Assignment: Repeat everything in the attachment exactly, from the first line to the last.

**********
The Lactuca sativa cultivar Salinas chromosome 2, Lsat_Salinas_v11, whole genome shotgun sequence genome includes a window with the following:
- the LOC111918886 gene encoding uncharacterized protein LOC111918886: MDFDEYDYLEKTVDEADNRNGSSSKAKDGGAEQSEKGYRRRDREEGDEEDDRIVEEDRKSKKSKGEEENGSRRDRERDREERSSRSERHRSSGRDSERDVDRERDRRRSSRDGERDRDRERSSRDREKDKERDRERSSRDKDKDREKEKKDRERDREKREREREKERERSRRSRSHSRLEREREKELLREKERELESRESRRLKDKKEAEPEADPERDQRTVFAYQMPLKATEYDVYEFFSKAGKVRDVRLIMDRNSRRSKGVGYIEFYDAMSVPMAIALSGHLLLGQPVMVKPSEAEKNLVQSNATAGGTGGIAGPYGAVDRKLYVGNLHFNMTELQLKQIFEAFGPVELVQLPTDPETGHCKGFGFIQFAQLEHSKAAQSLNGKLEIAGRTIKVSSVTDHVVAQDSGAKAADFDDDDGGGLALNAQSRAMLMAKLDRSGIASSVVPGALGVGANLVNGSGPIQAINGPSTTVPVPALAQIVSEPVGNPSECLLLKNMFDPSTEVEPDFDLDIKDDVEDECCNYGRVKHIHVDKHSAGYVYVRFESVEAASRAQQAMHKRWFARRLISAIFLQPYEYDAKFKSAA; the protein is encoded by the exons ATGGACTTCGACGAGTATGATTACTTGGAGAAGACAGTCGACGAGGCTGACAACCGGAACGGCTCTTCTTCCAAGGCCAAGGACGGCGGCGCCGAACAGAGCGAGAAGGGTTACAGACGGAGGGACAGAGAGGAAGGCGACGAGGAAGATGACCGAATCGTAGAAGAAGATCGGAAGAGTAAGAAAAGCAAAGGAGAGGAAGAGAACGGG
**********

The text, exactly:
The Lactuca sativa cultivar Salinas chromosome 2, Lsat_Salinas_v11, whole genome shotgun sequence genome includes a window with the following:
- the LOC111918886 gene encoding uncharacterized protein LOC111918886: MDFDEYDYLEKTVDEADNRNGSSSKAKDGGAEQSEKGYRRRDREEGDEEDDRIVEEDRKSKKSKGEEENGSRRDRERDREERSSRSERHRSSGRDSERDVDRERDRRRSSRDGERDRDRERSSRDREKDKERDRERSSRDKDKDREKEKKDRERDREKREREREKERERSRRSRSHSRLEREREKELLREKERELESRESRRLKDKKEAEPEADPERDQRTVFAYQMPLKATEYDVYEFFSKAGKVRDVRLIMDRNSRRSKGVGYIEFYDAMSVPMAIALSGHLLLGQPVMVKPSEAEKNLVQSNATAGGTGGIAGPYGAVDRKLYVGNLHFNMTELQLKQIFEAFGPVELVQLPTDPETGHCKGFGFIQFAQLEHSKAAQSLNGKLEIAGRTIKVSSVTDHVVAQDSGAKAADFDDDDGGGLALNAQSRAMLMAKLDRSGIASSVVPGALGVGANLVNGSGPIQAINGPSTTVPVPALAQIVSEPVGNPSECLLLKNMFDPSTEVEPDFDLDIKDDVEDECCNYGRVKHIHVDKHSAGYVYVRFESVEAASRAQQAMHKRWFARRLISAIFLQPYEYDAKFKSAA; the protein is encoded by the exons ATGGACTTCGACGAGTATGATTACTTGGAGAAGACAGTCGACGAGGCTGACAACCGGAACGGCTCTTCTTCCAAGGCCAAGGACGGCGGCGCCGAACAGAGCGAGAAGGGTTACAGACGGAGGGACAGAGAGGAAGGCGACGAGGAAGATGACCGAATCGTAGAAGAAGATCGGAAGAGTAAGAAAAGCAAAGGAGAGGAAGAGAACGGG